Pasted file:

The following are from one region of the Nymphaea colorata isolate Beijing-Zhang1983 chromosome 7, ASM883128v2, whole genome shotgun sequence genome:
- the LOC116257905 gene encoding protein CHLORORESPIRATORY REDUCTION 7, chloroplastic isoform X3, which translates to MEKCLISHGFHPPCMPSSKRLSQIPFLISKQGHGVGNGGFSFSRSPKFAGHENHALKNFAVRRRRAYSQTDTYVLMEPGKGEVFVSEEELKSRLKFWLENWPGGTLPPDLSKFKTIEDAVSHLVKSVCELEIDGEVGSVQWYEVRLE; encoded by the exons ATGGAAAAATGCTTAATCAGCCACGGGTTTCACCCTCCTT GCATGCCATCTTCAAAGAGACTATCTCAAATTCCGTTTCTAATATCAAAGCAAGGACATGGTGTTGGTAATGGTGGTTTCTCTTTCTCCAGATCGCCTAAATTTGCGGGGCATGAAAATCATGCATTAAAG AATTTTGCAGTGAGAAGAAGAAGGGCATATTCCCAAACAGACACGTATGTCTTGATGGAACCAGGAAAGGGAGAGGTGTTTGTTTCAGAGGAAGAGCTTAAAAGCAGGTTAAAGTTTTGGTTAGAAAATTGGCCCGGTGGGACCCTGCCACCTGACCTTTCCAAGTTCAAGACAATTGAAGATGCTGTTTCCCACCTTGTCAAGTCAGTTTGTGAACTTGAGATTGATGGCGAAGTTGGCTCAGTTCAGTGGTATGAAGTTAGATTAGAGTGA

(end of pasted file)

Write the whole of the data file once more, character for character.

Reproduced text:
The following are from one region of the Nymphaea colorata isolate Beijing-Zhang1983 chromosome 7, ASM883128v2, whole genome shotgun sequence genome:
- the LOC116257905 gene encoding protein CHLORORESPIRATORY REDUCTION 7, chloroplastic isoform X3, which translates to MEKCLISHGFHPPCMPSSKRLSQIPFLISKQGHGVGNGGFSFSRSPKFAGHENHALKNFAVRRRRAYSQTDTYVLMEPGKGEVFVSEEELKSRLKFWLENWPGGTLPPDLSKFKTIEDAVSHLVKSVCELEIDGEVGSVQWYEVRLE; encoded by the exons ATGGAAAAATGCTTAATCAGCCACGGGTTTCACCCTCCTT GCATGCCATCTTCAAAGAGACTATCTCAAATTCCGTTTCTAATATCAAAGCAAGGACATGGTGTTGGTAATGGTGGTTTCTCTTTCTCCAGATCGCCTAAATTTGCGGGGCATGAAAATCATGCATTAAAG AATTTTGCAGTGAGAAGAAGAAGGGCATATTCCCAAACAGACACGTATGTCTTGATGGAACCAGGAAAGGGAGAGGTGTTTGTTTCAGAGGAAGAGCTTAAAAGCAGGTTAAAGTTTTGGTTAGAAAATTGGCCCGGTGGGACCCTGCCACCTGACCTTTCCAAGTTCAAGACAATTGAAGATGCTGTTTCCCACCTTGTCAAGTCAGTTTGTGAACTTGAGATTGATGGCGAAGTTGGCTCAGTTCAGTGGTATGAAGTTAGATTAGAGTGA